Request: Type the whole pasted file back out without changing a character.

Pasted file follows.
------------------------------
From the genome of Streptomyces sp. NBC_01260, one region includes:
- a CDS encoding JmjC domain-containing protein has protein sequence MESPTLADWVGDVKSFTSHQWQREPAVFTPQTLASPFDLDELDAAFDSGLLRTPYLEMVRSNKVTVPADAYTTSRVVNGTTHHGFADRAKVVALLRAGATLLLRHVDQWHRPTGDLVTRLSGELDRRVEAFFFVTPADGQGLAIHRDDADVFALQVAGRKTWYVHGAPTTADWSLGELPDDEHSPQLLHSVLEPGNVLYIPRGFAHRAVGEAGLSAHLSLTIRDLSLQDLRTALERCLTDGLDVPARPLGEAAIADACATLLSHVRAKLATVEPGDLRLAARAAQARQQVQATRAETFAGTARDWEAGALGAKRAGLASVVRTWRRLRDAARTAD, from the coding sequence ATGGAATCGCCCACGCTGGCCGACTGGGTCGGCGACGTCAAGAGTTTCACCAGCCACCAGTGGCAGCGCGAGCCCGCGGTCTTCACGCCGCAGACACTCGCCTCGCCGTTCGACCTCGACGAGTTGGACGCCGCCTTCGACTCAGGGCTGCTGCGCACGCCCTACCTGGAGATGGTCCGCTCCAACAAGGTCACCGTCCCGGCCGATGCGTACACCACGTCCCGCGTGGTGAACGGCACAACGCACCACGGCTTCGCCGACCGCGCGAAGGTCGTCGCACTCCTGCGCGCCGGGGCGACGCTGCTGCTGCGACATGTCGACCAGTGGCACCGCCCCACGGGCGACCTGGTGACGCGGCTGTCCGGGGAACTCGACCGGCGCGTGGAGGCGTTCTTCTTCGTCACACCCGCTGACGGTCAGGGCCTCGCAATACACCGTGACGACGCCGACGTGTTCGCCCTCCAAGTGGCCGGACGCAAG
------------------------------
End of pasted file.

From the genome of Streptomyces sp. NBC_01260, one region includes:
- a CDS encoding JmjC domain-containing protein has protein sequence MESPTLADWVGDVKSFTSHQWQREPAVFTPQTLASPFDLDELDAAFDSGLLRTPYLEMVRSNKVTVPADAYTTSRVVNGTTHHGFADRAKVVALLRAGATLLLRHVDQWHRPTGDLVTRLSGELDRRVEAFFFVTPADGQGLAIHRDDADVFALQVAGRKTWYVHGAPTTADWSLGELPDDEHSPQLLHSVLEPGNVLYIPRGFAHRAVGEAGLSAHLSLTIRDLSLQDLRTALERCLTDGLDVPARPLGEAAIADACATLLSHVRAKLATVEPGDLRLAARAAQARQQVQATRAETFAGTARDWEAGALGAKRAGLASVVRTWRRLRDAARTAD, from the coding sequence ATGGAATCGCCCACGCTGGCCGACTGGGTCGGCGACGTCAAGAGTTTCACCAGCCACCAGTGGCAGCGCGAGCCCGCGGTCTTCACGCCGCAGACACTCGCCTCGCCGTTCGACCTCGACGAGTTGGACGCCGCCTTCGACTCAGGGCTGCTGCGCACGCCCTACCTGGAGATGGTCCGCTCCAACAAGGTCACCGTCCCGGCCGATGCGTACACCACGTCCCGCGTGGTGAACGGCACAACGCACCACGGCTTCGCCGACCGCGCGAAGGTCGTCGCACTCCTGCGCGCCGGGGCGACGCTGCTGCTGCGACATGTCGACCAGTGGCACCGCCCCACGGGCGACCTGGTGACGCGGCTGTCCGGGGAACTCGACCGGCGCGTGGAGGCGTTCTTCTTCGTCACACCCGCTGACGGTCAGGGCCTCGCAATACACCGTGACGACGCCGACGTGTTCGCCCTCCAAGTGGCCGGACGCAAG